By Daniel P. Duffy, P.E.

August 1, 2019

 

Transfer Station Operations and Equipment

Transfer stations are the connection nodes in a system of hauling routes. Like the branches of a tree or its root system, smaller haul lines converge onto sizeable hauling routes at these nodes that then load waste for the long haul to large-scale MRFs or a regional landfill. In detail, their design layouts may vary somewhat depending on:

  1. Location
  2. Property limits and configuration
  3. Access to regional hauling routes
  4. And local zoning laws.

Their interior structure will be modified per its anticipated pass-through capacity. As such, the interior layout will affect floor space configurations, loading pit dimensions, access roads given over to truck queues, and whether the facility is open or enclosed.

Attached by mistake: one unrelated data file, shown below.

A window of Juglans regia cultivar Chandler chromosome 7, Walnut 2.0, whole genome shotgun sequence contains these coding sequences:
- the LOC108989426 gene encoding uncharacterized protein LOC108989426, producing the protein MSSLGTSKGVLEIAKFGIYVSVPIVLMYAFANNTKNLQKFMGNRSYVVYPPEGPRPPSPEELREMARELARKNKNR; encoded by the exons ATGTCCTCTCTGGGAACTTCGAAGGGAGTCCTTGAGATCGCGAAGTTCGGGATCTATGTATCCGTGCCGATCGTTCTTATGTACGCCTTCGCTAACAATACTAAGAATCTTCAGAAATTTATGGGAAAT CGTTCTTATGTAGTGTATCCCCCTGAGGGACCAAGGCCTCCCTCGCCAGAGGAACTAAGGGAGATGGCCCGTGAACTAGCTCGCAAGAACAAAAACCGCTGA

A simple layout includes a series of loading bays that are adjacent to the tipping floor.

These bays sit lower than the tipping floor surface to allow a parked open-top transfer trailer (usually with 100 cubic yards of volume capacity) to park and receive waste. The deposited waste piles get pushed into the open tops with wheeled bulldozers or wheeled front-end loaders. There is nothing fancy about this operation: no compaction, no baling, no removal of valuable scrap. For facilities with a low volume pass-through capacity, this is a cost-effective design. Larger operations can manage higher pass-through rates with the help of operational systems that increase overall efficiency (defined in terms of the pass-through rate per square foot of tipping floor space) by increasing the final density of the waste getting handled.

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